RIYADH (Reuters) – Saudi Arabia’s biggest supermarket chains this week joined a growing boycott of Turkish imports proposed by business leaders and Saudis on social media, as political tensions spilled into trade between the two regional powers.
Turkey and Saudi Arabia have been at loggerheads since the 2011 “Arab Spring” over Ankara’s support for Islamist political groups. The 2018 murder of Saudi journalist Jamal Khashoggi in the kingdom’s Istanbul consulate escalated tensions sharply.
Othaim Markets (E:4001), Danube Supermarkets, Tamimi Markets and Panda Retail Company issued statements announcing they would stop carrying Turkish goods once existing stocks are sold off.”Our leaders, our government and our security are a red line and they do not accept to be harmed,” Othaim Markets said in the statement on its company Twitter account.
Saudi Arabia’s government media office has said authorities have not placed any restrictions on Turkish goods.
However, in an apparently informal boycott of imports of Turkish goods, signs urging customers not buy Turkish goods were seen in some retail stores in the capital Riyadh last week.
The head of Saudi Arabia’s non-governmental Chambers of Commerce, Ajlan al-Ajlan, called for the boycott earlier this month.
On social media, the hashtags #Boycott_Turkish_Products and #Turkish_Products_Boycott_Camapaign have been trending over the last month.
“I came to the supermarket and have avoided all of the Turkish products, because we have to be with the government, all of us should be like one hand,” said Oum Nasser al-Harbi, a Saudi woman shopping at Othaim Markets.
In Turkey, exporters said they had experienced growing difficulties with Saudi Arabia, although they faced fewer problems with regional trade hub the United Arab Emirates, which is also opposed to Turkish foreign policy in the region.
“It has been going on for a year, but in the recent period, the pressure on businessmen in Saudi Arabia ‘to not buy made in Turkey’ has come up,” said Ferdi Erdogan, head of the Association of Turkish Construction Material Producers.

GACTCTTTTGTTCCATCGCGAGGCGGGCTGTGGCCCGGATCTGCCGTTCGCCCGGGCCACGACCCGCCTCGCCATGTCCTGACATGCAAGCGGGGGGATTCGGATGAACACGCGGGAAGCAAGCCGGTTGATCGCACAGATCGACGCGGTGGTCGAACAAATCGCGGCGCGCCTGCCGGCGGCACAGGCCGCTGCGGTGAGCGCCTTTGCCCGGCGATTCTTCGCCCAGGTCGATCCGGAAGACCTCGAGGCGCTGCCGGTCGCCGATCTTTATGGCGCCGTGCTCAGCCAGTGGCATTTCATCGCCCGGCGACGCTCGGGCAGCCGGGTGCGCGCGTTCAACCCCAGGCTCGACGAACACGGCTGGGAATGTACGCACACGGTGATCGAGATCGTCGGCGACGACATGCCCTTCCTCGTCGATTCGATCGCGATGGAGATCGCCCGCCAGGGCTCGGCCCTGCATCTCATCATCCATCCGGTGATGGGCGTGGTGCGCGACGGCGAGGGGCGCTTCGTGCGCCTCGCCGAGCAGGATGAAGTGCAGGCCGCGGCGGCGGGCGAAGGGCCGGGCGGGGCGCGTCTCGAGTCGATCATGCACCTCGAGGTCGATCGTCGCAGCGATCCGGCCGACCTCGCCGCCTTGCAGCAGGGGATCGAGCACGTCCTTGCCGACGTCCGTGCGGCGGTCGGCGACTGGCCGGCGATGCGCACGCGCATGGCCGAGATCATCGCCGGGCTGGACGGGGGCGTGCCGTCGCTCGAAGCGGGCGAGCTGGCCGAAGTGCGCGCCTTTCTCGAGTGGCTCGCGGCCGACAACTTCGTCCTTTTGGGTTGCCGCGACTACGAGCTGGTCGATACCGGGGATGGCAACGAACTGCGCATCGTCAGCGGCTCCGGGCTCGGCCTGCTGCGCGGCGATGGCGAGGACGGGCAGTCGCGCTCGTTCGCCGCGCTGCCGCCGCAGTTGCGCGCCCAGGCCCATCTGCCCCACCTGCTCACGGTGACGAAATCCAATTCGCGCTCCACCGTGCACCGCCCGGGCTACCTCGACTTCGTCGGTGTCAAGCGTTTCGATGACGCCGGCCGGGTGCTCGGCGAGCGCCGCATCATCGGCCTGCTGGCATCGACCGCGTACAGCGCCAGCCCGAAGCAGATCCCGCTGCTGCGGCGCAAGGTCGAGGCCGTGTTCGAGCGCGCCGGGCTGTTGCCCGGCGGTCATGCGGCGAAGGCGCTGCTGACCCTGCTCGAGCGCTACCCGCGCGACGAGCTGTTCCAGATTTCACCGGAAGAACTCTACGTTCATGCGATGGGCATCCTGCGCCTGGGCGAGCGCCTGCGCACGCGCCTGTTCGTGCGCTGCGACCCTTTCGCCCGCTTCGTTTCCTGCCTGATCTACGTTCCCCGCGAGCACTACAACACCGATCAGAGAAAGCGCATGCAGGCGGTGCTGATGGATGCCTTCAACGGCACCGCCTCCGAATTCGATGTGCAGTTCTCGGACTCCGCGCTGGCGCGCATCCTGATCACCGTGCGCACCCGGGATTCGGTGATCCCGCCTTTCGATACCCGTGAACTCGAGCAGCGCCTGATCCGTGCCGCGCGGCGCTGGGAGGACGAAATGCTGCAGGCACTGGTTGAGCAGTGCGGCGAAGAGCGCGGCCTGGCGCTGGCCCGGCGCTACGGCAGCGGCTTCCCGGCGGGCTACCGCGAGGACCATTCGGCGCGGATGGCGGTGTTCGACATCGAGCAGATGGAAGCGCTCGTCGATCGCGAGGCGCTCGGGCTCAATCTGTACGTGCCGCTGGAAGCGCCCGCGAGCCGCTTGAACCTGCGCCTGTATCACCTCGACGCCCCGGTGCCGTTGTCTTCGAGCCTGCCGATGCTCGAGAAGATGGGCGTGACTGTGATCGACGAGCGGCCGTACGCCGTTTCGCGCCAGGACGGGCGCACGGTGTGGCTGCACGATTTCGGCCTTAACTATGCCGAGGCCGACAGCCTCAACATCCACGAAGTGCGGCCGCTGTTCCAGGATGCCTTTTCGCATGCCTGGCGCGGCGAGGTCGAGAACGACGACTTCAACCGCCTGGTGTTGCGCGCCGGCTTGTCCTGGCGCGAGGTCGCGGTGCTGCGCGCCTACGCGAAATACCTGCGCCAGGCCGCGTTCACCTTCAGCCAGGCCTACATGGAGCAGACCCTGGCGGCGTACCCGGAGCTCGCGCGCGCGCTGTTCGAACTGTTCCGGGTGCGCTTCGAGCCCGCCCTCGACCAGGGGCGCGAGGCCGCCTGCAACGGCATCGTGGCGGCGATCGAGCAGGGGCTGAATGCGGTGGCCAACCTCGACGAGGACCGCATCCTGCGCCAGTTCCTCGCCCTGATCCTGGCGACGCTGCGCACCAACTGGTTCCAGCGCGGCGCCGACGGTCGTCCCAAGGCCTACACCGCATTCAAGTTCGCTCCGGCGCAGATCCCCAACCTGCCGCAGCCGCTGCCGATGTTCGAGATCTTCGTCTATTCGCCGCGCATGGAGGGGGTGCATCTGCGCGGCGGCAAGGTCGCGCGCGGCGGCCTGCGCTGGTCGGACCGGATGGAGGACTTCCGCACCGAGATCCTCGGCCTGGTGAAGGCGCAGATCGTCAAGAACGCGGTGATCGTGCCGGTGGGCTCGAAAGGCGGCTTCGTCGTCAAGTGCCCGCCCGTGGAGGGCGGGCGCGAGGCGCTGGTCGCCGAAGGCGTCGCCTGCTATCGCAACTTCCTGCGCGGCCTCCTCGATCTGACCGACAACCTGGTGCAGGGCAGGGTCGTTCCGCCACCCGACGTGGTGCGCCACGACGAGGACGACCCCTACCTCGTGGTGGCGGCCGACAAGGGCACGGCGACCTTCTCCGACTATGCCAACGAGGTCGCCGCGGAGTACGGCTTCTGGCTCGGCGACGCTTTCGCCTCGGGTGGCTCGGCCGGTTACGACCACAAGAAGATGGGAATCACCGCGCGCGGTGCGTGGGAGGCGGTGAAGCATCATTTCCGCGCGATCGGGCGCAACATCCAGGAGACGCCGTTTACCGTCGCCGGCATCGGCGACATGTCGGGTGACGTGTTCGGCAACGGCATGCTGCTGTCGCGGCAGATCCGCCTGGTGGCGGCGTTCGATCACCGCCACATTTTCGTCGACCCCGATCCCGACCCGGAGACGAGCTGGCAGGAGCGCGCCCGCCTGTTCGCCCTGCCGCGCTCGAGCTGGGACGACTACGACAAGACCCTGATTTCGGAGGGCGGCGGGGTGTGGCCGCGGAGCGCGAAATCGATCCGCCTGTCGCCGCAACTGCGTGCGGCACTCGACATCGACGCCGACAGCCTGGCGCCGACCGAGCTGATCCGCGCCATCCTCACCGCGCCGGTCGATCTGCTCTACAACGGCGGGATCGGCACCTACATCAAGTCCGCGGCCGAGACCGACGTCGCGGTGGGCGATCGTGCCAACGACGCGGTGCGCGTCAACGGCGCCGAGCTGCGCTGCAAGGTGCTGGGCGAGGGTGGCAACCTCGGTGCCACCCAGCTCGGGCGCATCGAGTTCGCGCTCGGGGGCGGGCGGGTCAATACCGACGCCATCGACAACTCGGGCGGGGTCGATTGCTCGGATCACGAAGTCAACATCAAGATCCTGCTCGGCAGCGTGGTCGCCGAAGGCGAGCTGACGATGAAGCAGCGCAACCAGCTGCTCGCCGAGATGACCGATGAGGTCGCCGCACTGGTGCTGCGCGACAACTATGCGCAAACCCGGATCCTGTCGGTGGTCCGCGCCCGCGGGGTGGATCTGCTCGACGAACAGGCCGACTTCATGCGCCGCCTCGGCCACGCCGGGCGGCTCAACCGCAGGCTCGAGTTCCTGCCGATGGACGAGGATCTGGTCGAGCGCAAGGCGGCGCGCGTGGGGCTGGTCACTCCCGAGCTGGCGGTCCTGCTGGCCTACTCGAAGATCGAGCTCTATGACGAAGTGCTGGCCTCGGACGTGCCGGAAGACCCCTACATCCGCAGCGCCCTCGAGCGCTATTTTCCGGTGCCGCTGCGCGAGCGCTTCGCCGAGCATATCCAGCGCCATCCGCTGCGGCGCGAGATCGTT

On Oct. 10, eight leading Turkish business groups urged Saudi Arabia to act to improve trade relations.
“Any official or unofficial initiative to block trade between the two countries will have negative repercussions on our trade relations and be detrimental to the economies of both countries,” the business groups, including textile exporters and contractors, said in a statement.
In 2019, Turkish exports to the kingdom amounted to some $3.1 billion. So far this year, neither Turkish nor Saudi trade data show an unusually large drop in two-way trade, even allowing for strains on global commerce from the coronavirus pandemic.
In the second quarter, Turkey was Saudi Arabia’s 12th trade partner by total import value. The latest data shows Saudi imports from Turkey were worth about $185 million in July, up from roughly $180 million in June.
Some Saudis still see value in bilateral trade even with Turkish, Saudi and Emirati officials trading barbs over the Libya conflict and Ankara’s support for Qatar in a dispute with its fellow Gulf states.
“As a consumer, I see that the Turkish products have high quality at a reasonable price,” Obaid Alosaime said, adding that a boycott would hurt Saudi consumers by limiting their options.